International Court of Justice rules that some allegations of Israel committing genocide are ‘plausible’
The International Court of Justice (ICJ) delivers an order on South Africa’s genocide case against Israel in The Hague, Jan. 26, 2024.
(Photo: Michel Porro/Getty Images)

Court stops short of ordering a ceasfire

By Ron Kampeas
January 26, 2024

(JTA) — The International Court of Justice ruled that South Africa’s claims that Palestinians are at risk of genocide, and that they merit protection, are “plausible.”

But the court stopped short of ordering a stop to the fighting.

“In the court’s view, the aforementioned facts and circumstances are sufficient to conclude that at least some of the rights claimed by South Africa and for which it is seeking protection are plausible,” said the ruling read in court Friday by Joan Donoghue, an American who is one of 17 judges considering the case. “This is the case with respect to the right of Palestinians in Gaza to be protected from acts of genocide and related prohibited acts.”

Israel must report back to the court in a month, based on which the court will decide whether to issue a final ruling in the case. But Friday’s ruling was a milestone in the case, which opponents of Israel hope will provide an imprimatur to their claims that Israel is committing war crimes. Israel contested the case in part because it was founded in the wake of the Holocaust and rejects that its war against Hamas meets the definition of a genocide.

The ruling repeatedly made clear that the court had not found evidence of genocide, only that South Africa, in bringing the case, had made a plausible case that the Palestinians deserved protective measures from genocide.

In a statement after the ruling, Israeli Prime Minister Benjamin Netanyahu decried a “vile attempt” to strip Israel of the right to self defense. He said the charge was “blatant discrimination against the Jewish state, and it was justly rejected.”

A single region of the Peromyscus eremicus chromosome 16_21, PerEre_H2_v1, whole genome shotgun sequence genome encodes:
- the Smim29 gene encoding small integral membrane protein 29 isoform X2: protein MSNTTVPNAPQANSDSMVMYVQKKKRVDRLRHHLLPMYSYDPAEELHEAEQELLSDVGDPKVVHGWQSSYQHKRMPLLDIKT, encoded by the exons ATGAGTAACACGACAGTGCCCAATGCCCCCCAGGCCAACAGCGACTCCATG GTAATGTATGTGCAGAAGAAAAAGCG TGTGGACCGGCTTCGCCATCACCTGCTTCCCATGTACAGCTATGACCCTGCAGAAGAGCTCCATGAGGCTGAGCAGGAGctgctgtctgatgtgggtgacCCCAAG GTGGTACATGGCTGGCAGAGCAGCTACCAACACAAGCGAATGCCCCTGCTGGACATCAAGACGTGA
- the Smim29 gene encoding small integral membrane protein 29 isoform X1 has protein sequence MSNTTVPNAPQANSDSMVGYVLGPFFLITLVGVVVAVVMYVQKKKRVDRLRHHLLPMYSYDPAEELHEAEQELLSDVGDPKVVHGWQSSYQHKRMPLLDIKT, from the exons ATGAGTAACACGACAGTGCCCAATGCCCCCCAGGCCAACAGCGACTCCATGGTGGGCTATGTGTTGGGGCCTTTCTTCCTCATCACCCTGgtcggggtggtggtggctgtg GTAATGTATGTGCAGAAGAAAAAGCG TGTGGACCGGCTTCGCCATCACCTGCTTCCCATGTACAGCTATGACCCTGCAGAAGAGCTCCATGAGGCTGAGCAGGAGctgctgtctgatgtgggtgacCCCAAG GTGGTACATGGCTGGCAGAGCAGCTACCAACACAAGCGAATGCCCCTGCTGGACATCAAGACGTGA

“The charge of genocide leveled against Israel is not only false, it’s outrageous, and decent people everywhere should reject it,” he said. “Israel will continue to defend itself against Hamas, a genocidal terror organization.”

The operative part of the ruling requires Israel to carry out protective measures that the government says already are underway, including taking all measures to prevent harm to civilians, to allow in humanitarian assistance and to prosecute officials for incitement to genocide. Israel is to report back to the court within a month.

The court said measures to protect Palestinians that Israel has already taken, and to prosecute officials for incitement, are “to be encouraged” but are not enough.

The ruling cited statements by Israeli leaders as examples off language that could be seen as “dehumanizing,” including quotes by Defense Minister Yoav Gallant, President Isaac Herzog and Energy Minister Yisrael Katz. Israel has said the relevant quotes were removed from context, were descriptive rather than prescriptive, or were made by officials — like Katz — who are not members of the war cabinet and do not affect decision making.

Aharon Barak, the Israeli former Supreme Court chief justice whom Israel named to the court under the rules of the proceeding, was one of two judges who voted against the key provision requiring Israel report back to the court within a month. The other was Julia Sebutinde, a Ugandan judge on the court.

Notably, the court refrained from ordering specific stops to military action, short of what many of those advocating for a genocide ruling were hoping for, pointing to the more than 25,000 Palestinians killed in the war, according to the Hamas-run Gaza Health Ministry. The court also emphasized that the war was started when Hamas invaded Israel from Gaza on Oct. 7, killing more than 1,200 people, and that more than 130 of the hostages abducted that day remain captive.

Israel is a party to the Genocide Convention which founded the court, but the court has no enforcement mechanism. However, should Israel ignore the court’s ruling, that could serve as a predicate for other nations to boycott Israel or to seek prosecution of its officials. The United States has said that the case South Africa brought lacks merit.

Leave a Reply